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. today, stunning news from the vatican. i wonder if god was surprised to learn pope benedict is stepping down. >>> i'm s.e. cupp. millions of americans captivated by the search of a successor. the picking a new pontiff. >>> i'm steve kornacki. president obama has tossed out the old olive branch. coming up, a man who himself helped write four state of the union addresses explains who us how it takes shape. >>> i'm krysa tal. should the president go big by thinking small? it's monday and you're in "the cycle." >>> after having repeatedly examined my conscience before god, i have come to the certainty that my strengths due to an advanced age are no longer suited to an adequate exercise of the petrine ministry and the pope abdicated with only eight years on st. peter's throne shocking the 1 billion catholic faithful around the world. the's not a papal abdication in more than 700 years and surprised the close est adviser today. he's a theological conservative with strong positions against homosexuality, women priests and the use of contraceptives. the last day in the vatican is february 28th.
of reaction to the announcement of pope benedict xvi that he is resigning. first of all, look at how he -- well, he abdicated rather than resigning. let's see how. he did that during a low-key affair this morning the vatican meeting with cardinals. wasn't a big deal and he said -- his speech made it in latin. not italian or english or a comprehensible language to most people and it was down to somebody from a local press office, local wire agency to actually figure out that he actually said, well look, i'm going to abdicate. even the way that he resigned or -- sorry. abdicated was kind of low key and he did it as he's done the -- as he's leaved his pontificate all along. low key, suited with the personality. so different from john paul ii who was this media savvy loved pope that loved to come out and do big speech and address the big crowds so the pope is kind of going away and stepping aside in a very low key manner as he leaves the whole of his upon tir kate. shocking but not unexpected hinting in the past that a pope is -- if he doesn't feel the strength to carry on, he should resign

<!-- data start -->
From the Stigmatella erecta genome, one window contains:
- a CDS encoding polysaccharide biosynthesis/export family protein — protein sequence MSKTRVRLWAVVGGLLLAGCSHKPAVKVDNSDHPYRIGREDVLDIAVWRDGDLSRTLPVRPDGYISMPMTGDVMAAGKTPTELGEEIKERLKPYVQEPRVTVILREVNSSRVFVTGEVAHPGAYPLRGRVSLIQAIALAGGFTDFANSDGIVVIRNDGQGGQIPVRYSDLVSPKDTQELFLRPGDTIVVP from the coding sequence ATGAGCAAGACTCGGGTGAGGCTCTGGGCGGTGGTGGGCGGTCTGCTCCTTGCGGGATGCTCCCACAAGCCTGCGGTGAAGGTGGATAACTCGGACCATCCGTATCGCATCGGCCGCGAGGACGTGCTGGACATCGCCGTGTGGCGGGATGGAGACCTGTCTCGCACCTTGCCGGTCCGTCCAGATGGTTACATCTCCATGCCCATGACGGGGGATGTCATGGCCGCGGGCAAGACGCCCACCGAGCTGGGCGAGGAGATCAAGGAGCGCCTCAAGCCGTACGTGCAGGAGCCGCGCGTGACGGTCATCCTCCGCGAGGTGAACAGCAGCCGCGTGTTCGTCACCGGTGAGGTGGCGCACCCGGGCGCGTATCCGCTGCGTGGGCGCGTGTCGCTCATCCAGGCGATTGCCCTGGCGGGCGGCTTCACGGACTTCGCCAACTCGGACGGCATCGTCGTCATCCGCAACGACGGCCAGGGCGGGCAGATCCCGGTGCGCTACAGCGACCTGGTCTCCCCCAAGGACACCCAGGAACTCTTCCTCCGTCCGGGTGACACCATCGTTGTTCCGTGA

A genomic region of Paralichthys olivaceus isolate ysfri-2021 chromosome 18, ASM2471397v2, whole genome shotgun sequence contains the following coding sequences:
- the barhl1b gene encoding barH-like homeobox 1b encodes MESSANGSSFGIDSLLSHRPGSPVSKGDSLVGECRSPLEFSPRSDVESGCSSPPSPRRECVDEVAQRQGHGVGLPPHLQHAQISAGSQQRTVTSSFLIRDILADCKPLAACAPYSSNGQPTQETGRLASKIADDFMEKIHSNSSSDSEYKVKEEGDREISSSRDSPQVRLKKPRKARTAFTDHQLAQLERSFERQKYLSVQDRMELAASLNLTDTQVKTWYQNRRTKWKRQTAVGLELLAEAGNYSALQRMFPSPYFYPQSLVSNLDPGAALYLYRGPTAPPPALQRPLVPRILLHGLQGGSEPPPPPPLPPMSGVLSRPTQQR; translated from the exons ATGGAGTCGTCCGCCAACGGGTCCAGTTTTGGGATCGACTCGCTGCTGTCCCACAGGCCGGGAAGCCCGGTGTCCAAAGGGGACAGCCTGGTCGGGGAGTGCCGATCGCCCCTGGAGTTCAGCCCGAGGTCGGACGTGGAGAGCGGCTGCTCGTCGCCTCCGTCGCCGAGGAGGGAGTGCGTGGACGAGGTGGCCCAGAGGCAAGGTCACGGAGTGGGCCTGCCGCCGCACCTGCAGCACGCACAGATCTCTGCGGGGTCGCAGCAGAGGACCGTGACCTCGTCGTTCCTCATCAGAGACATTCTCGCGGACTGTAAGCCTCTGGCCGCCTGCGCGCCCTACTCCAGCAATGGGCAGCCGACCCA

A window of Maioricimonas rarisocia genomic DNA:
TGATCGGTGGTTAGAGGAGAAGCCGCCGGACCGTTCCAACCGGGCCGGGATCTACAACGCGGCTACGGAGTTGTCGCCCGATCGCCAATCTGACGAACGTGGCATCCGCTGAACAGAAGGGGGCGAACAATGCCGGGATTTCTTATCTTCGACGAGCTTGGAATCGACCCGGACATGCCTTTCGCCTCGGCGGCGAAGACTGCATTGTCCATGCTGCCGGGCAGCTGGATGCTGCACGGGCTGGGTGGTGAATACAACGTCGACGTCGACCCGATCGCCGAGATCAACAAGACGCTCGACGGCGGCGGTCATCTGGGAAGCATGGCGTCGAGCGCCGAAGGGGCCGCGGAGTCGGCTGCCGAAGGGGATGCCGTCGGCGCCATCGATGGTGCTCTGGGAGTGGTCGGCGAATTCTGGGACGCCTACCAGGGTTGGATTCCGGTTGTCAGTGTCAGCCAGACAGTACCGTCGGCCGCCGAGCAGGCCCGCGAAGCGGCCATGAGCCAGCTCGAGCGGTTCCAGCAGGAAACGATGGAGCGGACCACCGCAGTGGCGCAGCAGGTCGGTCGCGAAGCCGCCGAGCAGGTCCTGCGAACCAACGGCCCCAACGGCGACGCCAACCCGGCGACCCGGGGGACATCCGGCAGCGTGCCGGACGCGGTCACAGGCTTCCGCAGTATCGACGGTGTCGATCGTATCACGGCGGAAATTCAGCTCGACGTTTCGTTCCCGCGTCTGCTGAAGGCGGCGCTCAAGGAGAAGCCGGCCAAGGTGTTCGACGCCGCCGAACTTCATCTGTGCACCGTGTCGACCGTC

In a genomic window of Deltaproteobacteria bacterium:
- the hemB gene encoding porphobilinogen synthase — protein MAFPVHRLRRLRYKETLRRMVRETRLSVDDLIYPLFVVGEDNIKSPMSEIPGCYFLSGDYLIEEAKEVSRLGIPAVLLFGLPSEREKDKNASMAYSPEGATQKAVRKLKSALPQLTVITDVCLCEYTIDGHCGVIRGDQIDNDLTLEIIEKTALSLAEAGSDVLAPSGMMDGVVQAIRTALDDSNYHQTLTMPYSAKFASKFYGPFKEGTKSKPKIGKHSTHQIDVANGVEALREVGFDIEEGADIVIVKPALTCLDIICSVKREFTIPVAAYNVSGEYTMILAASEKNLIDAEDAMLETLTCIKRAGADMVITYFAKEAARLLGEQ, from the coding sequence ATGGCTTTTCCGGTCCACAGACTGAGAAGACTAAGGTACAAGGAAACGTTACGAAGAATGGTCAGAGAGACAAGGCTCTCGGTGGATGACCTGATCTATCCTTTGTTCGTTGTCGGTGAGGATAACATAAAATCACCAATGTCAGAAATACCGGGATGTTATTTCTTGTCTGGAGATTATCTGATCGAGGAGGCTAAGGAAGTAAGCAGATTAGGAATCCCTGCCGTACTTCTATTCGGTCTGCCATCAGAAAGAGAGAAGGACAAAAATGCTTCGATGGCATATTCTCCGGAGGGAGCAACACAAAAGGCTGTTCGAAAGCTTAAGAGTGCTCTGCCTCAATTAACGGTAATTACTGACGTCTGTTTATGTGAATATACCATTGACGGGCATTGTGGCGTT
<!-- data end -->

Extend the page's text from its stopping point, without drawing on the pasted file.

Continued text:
... and launch your dreams. at legalzoom.com we put the law on your side. >>> pope benedict xvi will live out his final days in vatican city as he relinquishes his thrown. cardinals around the world will gather to determine who will succeed him. what direction will the church go in let's ask nbc news vatican analyst who's in roam for us. george, i want to dive right in because i know we have got a delay to worry about. most people know the role of the pope as the spiritual leader among catholics, but of course his other job is to proselytize and grow his flock. if you look around the landscape of global catholicism, you see that catholicism is very important in parts of europe, south america and south africa. should that be a consideration in choosing the next pope, finding someone who might be able to grow the flock in area where is catholicism is least represented? >> reporter: first of all the church is actually in very bad shape in a lot of western europe. and what we need, i think, what the church needs, is a pope who wherever he comes from is such a radically converted disciple of jesus cri